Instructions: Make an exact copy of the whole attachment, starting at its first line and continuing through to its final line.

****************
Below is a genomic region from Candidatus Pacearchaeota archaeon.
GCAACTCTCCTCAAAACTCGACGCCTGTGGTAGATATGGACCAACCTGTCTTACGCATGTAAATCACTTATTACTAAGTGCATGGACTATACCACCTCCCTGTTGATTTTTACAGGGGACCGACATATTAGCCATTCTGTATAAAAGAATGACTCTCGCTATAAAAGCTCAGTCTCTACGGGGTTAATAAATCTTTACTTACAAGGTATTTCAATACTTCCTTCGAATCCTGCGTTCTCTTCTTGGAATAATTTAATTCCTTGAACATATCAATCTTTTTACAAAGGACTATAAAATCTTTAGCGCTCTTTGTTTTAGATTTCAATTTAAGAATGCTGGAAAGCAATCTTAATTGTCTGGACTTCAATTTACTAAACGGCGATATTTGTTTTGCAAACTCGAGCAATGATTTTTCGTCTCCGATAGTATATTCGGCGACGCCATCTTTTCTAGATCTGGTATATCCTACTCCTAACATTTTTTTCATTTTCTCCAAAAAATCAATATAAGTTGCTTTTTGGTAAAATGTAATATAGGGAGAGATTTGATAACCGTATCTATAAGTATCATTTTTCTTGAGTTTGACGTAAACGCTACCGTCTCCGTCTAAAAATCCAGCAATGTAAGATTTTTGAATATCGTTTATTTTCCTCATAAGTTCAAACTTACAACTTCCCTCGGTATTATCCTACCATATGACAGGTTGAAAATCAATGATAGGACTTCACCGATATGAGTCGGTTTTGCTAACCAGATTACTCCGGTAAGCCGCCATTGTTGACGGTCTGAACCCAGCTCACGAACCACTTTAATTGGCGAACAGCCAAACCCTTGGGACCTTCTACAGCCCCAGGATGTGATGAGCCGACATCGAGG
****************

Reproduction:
Below is a genomic region from Candidatus Pacearchaeota archaeon.
GCAACTCTCCTCAAAACTCGACGCCTGTGGTAGATATGGACCAACCTGTCTTACGCATGTAAATCACTTATTACTAAGTGCATGGACTATACCACCTCCCTGTTGATTTTTACAGGGGACCGACATATTAGCCATTCTGTATAAAAGAATGACTCTCGCTATAAAAGCTCAGTCTCTACGGGGTTAATAAATCTTTACTTACAAGGTATTTCAATACTTCCTTCGAATCCTGCGTTCTCTTCTTGGAATAATTTAATTCCTTGAACATATCAATCTTTTTACAAAGGACTATAAAATCTTTAGCGCTCTTTGTTTTAGATTTCAATTTAAGAATGCTGGAAAGCAATCTTAATTGTCTGGACTTCAATTTACTAAACGGCGATATTTGTTTTGCAAACTCGAGCAATGATTTTTCGTCTCCGATAGTATATTCGGCGACGCCATCTTTTCTAGATCTGGTATATCCTACTCCTAACATTTTTTTCATTTTCTCCAAAAAATCAATATAAGTTGCTTTTTGGTAAAATGTAATATAGGGAGAGATTTGATAACCGTATCTATAAGTATCATTTTTCTTGAGTTTGACGTAAACGCTACCGTCTCCGTCTAAAAATCCAGCAATGTAAGATTTTTGAATATCGTTTATTTTCCTCATAAGTTCAAACTTACAACTTCCCTCGGTATTATCCTACCATATGACAGGTTGAAAATCAATGATAGGACTTCACCGATATGAGTCGGTTTTGCTAACCAGATTACTCCGGTAAGCCGCCATTGTTGACGGTCTGAACCCAGCTCACGAACCACTTTAATTGGCGAACAGCCAAACCCTTGGGACCTTCTACAGCCCCAGGATGTGATGAGCCGACATCGAGG